Is School Segregation Self-perpetuating? The Roles of School Racial Context in Shaping Students’ Future School Preferences

Yuan He , University of Michigan

Six decades after the Brown. VS. Broad ruling, de-facto school segregation still continues to affect the landscape of secondary education in the United States. While the immediate effect of school segregation on students’ educational outcomes has drawn continuous attention, much less discussion has been devoted to how ongoing segregation affects youth’s race-related attitudes and preferences. In this context, this study specifically focuses on whether school racial segregation plays a role in reproducing pro-segregation racial values. The results show that, attending schools with greater racial heterogeneity is associated with lower likelihood of developing pro-segregation school preferences, even after individual-level characteristics are accounted for. My results also suggest that, the potential of racial diversity to curb pro-segregation preferences is greater among students who lacked positive interracial experiences. Thus, this study reveals one peril of current school segregation—schools lacking racial diversity might themselves become the soil in which pro-segregation ideologies are reproduced.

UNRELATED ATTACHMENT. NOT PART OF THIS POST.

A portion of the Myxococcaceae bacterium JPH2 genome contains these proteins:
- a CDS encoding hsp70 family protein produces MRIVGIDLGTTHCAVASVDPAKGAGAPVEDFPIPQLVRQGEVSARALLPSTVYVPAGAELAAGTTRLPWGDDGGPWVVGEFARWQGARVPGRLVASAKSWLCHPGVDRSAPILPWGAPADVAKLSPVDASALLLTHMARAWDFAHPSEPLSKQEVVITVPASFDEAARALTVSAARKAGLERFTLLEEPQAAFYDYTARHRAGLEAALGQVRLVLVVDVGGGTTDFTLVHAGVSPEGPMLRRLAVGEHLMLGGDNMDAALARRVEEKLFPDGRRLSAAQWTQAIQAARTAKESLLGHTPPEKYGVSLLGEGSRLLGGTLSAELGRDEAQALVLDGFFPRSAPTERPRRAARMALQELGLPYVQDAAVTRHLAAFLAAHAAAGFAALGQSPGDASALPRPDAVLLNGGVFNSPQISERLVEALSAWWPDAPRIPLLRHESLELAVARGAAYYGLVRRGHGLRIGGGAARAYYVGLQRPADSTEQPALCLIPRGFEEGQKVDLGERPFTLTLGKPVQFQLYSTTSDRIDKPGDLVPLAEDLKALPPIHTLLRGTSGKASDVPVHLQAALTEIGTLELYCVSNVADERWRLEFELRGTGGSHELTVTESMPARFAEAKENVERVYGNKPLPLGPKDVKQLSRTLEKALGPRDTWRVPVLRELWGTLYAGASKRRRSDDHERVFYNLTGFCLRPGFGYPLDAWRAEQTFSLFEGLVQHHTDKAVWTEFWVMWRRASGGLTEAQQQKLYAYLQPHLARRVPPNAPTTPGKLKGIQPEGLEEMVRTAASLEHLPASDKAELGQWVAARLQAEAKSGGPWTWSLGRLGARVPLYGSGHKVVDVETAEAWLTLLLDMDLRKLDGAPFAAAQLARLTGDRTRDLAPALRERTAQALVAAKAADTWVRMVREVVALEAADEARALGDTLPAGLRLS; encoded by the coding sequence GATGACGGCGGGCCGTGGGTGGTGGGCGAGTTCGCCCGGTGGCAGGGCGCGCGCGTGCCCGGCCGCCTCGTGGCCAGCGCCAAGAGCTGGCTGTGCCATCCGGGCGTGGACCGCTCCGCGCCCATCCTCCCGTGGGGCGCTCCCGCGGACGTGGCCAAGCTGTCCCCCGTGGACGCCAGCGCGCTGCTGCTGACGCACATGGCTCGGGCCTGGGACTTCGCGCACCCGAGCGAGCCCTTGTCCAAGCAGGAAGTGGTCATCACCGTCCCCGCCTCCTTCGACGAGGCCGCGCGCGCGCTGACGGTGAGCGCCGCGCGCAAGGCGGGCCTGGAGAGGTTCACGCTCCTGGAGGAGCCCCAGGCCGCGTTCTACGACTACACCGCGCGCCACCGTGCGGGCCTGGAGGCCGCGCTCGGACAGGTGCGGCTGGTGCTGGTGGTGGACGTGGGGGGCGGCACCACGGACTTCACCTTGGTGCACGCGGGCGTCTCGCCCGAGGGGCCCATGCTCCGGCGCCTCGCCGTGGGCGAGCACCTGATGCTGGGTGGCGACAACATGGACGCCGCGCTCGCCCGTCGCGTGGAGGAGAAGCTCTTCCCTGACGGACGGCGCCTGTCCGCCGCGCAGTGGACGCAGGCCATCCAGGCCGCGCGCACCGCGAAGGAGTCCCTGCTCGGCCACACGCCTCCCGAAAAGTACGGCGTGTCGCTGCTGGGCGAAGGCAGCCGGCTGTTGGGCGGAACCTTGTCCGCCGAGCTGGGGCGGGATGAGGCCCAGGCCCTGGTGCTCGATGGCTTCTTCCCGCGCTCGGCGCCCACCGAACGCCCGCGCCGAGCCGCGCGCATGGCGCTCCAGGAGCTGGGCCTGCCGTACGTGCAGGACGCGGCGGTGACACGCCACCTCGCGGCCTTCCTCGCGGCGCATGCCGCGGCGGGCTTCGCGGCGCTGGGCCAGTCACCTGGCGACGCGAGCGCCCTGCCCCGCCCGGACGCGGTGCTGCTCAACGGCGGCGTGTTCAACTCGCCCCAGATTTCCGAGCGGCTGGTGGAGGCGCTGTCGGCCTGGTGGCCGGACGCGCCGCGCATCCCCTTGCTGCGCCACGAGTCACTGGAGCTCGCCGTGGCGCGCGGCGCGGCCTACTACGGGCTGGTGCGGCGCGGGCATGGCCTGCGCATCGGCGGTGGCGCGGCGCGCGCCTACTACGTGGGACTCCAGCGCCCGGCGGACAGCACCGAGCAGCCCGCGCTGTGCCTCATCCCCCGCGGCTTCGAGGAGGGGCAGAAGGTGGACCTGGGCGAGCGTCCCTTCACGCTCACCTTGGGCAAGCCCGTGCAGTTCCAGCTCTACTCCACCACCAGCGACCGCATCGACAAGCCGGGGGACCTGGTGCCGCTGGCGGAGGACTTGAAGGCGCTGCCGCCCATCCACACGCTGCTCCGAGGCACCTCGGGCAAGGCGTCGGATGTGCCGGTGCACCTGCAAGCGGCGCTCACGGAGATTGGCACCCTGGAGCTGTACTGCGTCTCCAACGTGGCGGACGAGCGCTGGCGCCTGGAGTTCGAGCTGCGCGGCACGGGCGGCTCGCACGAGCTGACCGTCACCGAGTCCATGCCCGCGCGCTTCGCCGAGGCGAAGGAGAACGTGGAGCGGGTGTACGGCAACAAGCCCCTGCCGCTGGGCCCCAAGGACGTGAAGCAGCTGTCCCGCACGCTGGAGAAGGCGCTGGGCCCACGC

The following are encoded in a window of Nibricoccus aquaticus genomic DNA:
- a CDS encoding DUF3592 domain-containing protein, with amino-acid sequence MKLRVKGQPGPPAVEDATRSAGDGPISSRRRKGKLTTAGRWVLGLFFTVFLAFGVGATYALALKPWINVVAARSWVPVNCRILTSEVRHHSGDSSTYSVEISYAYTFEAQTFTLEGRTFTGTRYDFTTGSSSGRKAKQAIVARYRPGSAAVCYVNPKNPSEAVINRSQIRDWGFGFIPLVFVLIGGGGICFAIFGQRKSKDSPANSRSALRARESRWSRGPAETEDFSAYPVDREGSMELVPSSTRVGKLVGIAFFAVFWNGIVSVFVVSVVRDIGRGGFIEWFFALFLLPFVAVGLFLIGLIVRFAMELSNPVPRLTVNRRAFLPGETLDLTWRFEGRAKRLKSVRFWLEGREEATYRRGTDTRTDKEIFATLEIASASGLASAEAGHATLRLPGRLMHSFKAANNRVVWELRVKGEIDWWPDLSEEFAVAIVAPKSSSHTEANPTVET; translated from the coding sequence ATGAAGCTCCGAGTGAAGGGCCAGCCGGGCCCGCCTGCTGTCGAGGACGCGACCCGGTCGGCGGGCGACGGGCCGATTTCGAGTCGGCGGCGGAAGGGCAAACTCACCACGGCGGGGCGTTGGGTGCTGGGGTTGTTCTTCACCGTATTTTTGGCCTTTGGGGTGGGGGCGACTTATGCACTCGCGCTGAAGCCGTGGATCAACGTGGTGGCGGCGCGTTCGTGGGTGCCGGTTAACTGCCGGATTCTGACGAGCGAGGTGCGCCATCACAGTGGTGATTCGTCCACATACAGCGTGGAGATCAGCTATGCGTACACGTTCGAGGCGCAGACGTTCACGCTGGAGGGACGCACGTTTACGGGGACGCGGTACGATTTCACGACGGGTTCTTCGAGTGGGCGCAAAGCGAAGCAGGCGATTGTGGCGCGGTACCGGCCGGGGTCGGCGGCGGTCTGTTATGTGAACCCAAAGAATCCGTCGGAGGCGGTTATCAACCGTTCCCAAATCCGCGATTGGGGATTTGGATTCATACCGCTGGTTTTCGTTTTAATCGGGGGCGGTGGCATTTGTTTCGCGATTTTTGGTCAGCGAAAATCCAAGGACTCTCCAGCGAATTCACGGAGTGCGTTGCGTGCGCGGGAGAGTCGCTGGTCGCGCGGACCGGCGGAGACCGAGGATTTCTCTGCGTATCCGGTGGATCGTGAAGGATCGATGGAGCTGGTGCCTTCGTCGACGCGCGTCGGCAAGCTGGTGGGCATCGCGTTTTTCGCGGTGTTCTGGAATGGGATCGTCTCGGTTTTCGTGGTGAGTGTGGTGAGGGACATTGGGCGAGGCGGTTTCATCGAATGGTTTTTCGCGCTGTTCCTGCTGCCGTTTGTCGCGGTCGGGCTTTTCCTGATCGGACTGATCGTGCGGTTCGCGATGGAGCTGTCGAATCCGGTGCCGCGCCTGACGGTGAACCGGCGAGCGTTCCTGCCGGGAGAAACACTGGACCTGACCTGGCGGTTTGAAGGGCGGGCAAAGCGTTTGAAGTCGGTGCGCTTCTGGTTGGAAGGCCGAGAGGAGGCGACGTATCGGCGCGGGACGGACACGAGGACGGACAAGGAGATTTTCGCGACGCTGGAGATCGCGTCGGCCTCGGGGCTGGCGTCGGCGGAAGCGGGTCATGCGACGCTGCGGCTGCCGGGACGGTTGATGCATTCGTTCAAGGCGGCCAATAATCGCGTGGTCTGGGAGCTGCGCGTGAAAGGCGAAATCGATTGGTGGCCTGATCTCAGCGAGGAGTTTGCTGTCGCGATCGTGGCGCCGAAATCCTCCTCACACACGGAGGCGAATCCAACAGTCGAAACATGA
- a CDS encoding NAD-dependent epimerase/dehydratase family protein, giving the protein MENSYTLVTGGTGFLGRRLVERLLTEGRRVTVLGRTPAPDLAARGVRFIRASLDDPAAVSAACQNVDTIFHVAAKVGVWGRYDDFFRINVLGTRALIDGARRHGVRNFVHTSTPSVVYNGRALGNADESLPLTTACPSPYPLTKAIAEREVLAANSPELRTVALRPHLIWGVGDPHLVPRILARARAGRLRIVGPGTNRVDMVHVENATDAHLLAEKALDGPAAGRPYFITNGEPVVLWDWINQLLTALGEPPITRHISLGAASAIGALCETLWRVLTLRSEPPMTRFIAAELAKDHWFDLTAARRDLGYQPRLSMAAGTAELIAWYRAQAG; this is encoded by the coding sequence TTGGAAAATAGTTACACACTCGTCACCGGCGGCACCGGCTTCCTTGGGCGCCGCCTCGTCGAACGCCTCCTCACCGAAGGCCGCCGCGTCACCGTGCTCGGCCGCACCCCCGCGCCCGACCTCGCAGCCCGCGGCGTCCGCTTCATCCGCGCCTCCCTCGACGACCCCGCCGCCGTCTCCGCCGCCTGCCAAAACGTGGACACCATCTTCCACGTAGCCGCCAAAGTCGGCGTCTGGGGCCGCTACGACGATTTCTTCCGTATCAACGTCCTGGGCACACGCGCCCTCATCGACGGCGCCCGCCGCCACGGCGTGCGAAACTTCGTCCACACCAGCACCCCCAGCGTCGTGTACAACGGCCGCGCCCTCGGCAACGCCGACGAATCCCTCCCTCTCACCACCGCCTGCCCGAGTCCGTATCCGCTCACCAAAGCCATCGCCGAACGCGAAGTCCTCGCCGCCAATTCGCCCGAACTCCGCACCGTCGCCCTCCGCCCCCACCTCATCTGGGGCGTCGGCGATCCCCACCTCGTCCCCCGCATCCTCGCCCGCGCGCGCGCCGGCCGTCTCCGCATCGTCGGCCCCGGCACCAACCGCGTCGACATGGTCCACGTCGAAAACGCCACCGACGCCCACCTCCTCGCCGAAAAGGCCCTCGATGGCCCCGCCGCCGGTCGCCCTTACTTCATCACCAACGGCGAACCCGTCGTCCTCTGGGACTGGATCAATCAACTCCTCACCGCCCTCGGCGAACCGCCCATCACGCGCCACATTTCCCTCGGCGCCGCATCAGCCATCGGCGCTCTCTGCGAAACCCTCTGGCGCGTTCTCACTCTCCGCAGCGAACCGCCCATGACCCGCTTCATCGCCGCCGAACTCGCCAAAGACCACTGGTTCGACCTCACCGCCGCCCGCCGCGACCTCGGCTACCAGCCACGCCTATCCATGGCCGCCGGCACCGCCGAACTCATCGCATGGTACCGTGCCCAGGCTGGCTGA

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 Presented in Session 150. Exposure to Violence and Aggression in Schools and Adolescent Development